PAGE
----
Anthony Micheli and daughter Scarlett stand ready to sell their vegetables at a Texas Farmers Market. The vegetables are grown on Micheli and his wife’s (Brittany Davis) niche market operation financed by an FSA Microloan.
This post is part of a Microloan Success feature series on the USDA blog. Check back every Tuesday and Thursday as we showcase stories and news from USDA’s Farm Service Agency.
When Agriculture Secretary Tom Vilsack hosted a town hall meeting in San Antonio, Texas, in January 2013, he shared information about USDA’s microloan program. The program allows beginning, small and mid-sized farmers to access up to $35,000 in loans using a simplified application process.
Beginning farmers Brittany Davis and Anthony Micheli were in the audience and they were listening. The two were inspired to meet with their local Farm Service Agency (FSA) representatives to apply for a microloan. Read more »
A Dust Bowl era poster urged farmers to plant windbreaks.
This post is part of the Science Tuesday feature series on the USDA blog. Check back each week as we showcase stories and news from USDA’s rich science and research portfolio.
The language on the 1930s poster for the Prairie States Forestry Project was downright plaintive: “Trees Prevent Soil Erosion/Save Moisture/Protect Crops/Contribute to Human Comfort and Happiness.”
The mission of the project, initiated by President Franklin Roosevelt, was to encourage landowners to plant tree windbreaks on cropland ravaged by dust storms and drought. As a result, more than 210 million trees from North Dakota to Texas were planted in 18,500 miles of windbreaks, some of which still remain. Read more »
Hydrologists prepare to measure snowpack. (NRCS photo)
Limited water supplies are predicted in many areas west of the Continental Divide, according to this year’s second forecast by the National Water and Climate Center of USDA’s Natural Resources Conservation Service (NRCS).
Right now, snow measuring stations in California, Nevada and Oregon that currently don’t have any snow, and a full recovery isn’t likely, the center’s staff said.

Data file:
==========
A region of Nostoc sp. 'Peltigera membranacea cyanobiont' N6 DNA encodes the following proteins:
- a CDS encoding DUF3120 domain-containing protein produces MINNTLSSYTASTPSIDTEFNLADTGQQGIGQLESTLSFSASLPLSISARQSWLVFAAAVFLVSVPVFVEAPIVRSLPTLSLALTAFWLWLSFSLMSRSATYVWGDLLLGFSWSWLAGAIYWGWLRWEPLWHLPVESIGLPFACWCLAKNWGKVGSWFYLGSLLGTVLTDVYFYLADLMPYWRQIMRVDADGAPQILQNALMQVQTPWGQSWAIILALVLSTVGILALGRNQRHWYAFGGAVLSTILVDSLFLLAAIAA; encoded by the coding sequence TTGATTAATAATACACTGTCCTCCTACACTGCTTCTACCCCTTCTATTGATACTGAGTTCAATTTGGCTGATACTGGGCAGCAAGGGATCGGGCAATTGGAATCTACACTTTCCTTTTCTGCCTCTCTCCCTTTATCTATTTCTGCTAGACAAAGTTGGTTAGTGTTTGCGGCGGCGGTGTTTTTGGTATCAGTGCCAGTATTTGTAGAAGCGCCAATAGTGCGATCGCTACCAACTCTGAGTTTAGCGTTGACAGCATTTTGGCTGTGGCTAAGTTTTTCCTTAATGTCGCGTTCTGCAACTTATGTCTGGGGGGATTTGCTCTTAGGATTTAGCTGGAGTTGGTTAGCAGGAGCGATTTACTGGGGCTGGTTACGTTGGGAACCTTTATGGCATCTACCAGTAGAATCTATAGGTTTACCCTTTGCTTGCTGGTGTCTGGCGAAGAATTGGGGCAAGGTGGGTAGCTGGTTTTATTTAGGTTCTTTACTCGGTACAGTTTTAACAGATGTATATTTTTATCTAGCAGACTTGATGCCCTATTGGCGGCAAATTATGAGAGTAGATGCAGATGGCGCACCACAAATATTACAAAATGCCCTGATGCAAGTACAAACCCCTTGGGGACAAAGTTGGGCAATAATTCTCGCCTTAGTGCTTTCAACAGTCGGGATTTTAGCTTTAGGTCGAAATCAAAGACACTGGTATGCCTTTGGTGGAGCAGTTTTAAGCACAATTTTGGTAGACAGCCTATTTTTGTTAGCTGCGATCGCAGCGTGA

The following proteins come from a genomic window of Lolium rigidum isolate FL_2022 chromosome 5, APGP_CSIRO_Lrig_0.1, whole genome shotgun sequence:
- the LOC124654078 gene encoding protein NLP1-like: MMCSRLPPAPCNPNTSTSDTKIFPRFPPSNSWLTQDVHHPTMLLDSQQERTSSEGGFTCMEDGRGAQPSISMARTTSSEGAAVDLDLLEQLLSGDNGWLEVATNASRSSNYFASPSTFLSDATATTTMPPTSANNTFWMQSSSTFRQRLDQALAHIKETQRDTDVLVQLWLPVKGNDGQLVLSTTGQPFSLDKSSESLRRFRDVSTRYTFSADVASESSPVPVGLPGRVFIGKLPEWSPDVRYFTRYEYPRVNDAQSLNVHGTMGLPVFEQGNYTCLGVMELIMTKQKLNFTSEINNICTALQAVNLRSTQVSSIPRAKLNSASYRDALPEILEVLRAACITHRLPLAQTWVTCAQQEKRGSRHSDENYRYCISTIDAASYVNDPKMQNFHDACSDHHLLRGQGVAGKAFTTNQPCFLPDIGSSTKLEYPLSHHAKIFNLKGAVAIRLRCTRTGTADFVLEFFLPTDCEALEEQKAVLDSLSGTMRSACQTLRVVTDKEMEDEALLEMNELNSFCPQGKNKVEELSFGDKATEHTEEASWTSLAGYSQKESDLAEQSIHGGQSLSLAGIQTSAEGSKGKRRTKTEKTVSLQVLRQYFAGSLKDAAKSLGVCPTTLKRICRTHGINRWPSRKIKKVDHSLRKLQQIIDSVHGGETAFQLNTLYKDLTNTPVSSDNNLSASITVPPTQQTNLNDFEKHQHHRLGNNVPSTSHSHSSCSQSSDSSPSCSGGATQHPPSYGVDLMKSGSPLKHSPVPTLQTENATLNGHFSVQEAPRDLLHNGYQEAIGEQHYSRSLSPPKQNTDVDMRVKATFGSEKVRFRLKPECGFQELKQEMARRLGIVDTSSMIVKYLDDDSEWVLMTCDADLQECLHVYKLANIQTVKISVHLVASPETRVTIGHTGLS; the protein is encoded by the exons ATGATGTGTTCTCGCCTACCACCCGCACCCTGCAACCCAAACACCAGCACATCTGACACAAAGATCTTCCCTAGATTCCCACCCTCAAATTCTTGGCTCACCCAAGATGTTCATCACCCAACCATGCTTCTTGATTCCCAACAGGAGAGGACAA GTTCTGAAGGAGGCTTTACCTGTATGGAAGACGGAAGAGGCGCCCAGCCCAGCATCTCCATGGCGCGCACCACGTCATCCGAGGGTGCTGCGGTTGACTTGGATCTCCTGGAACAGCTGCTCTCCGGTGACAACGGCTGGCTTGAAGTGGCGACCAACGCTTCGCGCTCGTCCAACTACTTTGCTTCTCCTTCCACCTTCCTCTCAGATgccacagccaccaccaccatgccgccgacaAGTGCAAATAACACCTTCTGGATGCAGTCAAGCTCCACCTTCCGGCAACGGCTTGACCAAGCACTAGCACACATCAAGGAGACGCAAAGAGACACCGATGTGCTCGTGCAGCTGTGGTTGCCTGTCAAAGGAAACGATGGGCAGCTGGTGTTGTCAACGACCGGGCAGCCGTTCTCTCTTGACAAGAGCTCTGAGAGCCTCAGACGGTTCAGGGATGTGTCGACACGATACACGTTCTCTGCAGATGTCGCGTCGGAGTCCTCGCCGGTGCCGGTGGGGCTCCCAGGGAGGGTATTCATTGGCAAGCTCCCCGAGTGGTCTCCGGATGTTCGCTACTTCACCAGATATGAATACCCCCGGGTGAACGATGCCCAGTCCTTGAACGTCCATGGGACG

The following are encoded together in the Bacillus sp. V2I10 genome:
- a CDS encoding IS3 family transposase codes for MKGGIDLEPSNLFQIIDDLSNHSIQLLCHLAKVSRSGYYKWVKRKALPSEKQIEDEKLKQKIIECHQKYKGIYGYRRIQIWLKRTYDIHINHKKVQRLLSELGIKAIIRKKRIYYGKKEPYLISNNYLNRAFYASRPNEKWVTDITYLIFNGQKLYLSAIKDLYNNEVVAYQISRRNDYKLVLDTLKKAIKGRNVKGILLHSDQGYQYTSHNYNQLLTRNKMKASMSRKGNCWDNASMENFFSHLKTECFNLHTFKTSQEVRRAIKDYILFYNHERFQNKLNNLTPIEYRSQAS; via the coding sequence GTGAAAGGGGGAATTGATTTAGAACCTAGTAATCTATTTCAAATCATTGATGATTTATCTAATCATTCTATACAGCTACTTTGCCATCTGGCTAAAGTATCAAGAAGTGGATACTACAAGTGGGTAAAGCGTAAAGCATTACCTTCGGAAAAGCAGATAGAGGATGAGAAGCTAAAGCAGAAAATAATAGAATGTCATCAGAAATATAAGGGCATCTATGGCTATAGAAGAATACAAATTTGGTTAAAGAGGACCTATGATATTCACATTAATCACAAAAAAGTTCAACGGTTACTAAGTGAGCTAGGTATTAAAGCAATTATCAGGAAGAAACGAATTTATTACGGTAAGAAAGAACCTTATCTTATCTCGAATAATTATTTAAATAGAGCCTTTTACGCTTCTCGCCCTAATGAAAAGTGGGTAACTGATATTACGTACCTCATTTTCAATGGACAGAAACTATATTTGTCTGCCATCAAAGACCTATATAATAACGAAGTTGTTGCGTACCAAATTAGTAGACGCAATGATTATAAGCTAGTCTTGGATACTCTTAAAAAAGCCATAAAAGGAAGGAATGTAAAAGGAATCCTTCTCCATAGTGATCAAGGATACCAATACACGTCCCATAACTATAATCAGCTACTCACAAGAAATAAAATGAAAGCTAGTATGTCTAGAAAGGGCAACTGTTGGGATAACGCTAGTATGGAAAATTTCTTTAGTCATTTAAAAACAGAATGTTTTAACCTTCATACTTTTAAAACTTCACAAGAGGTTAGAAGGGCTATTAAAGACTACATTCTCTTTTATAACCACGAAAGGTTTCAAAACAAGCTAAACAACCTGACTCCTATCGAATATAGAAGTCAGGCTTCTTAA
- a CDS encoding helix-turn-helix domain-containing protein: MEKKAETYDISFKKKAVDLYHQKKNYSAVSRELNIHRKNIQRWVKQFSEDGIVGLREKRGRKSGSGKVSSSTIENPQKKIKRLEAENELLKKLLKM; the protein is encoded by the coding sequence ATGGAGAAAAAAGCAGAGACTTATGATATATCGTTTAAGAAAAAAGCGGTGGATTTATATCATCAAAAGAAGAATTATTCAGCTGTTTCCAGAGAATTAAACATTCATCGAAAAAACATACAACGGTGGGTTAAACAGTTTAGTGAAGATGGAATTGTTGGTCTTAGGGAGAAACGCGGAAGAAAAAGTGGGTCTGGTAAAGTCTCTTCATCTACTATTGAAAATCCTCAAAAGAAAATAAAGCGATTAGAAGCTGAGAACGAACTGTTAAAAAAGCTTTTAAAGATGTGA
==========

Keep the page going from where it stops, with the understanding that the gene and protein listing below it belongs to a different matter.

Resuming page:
USDA is partnering with states, including those in the West, to help mitigate the severe effects of drought on agriculture. Read more »
USDA Deputy Undersecretary Ann Mills (ninth from left) visits with Leopold Conservation Award winners at USDA last week. USDA photo.
“Water conservation begins where the first drop of rain falls…most likely on private working lands.” This is a favorite saying of Tom Vandivier, a Texas cattle rancher and 2008 recipient of the Sand County Foundation’s Leopold Conservation Award (LCA).
Tom was one of more than two dozen recipients of the LCA – which recognized landowners for achievement in environmental improvement on agricultural land – in Washington, D.C. last week. I was fortunate to meet with them here at USDA headquarters to talk about the importance of conservation and the need to spread the message that investing in conservation practices on our farm and ranch lands not only protects water, air and wildlife – it also makes economic sense. Read more »
Corn shows the affect of drought in Texas on Aug. 20, 2013. USDA photo by Bob Nichols.
I am a research scientist, by nature, training, and now more than 30 years of experience. I hold degrees in Physics, Atmospheric Sciences, Meteorology, and have done research in many sub-specialties of the last two, including climate science. My curiosity about the natural world never slows down, and I am not intimidated by difficult problems. But the research I’ve been doing since 1999 has been the most challenging: how do we transform what we know about weather, weather variability, climate, and climate change into practical advice for farmers and ranchers? This is not just one problem in my mind, but three. Three huge gnarly problems, each close to intractable. But these new USDA Climate Hubs are an opportunity to make progress on all three. What follows are thumbnails of the three problems I have in mind, and then briefly how I see the Climate Hubs providing a handle on them. Read more »
Mary Palm, Ph.D., who is leading USDA’s multi-agency response to combat Huanglongbing (citrus greening) disease.
When I learned I was chosen to lead USDA’s new emergency, multi-agency response framework to combat one of the most serious citrus diseases in the world, I felt both humbled and honored. I relish the opportunity as a scientist to partner with other federal agencies, states, and industry to combat a disease—huanglongbing (HLB or citrus greening)—that has devastated so many citrus groves in Florida and threatens other citrus-producing states.
When Secretary Vilsack established this new framework—USDA’s HLB Multi-Agency Coordination (MAC) Group—he directed us to fund the most promising, practical research to give growers tools to use against HLB as quickly as possible. USDA provided $1 million in funding, and the 2014 Federal budget includes an additional $20 million for HLB research, which the Group will collectively determine how best to spend. Read more »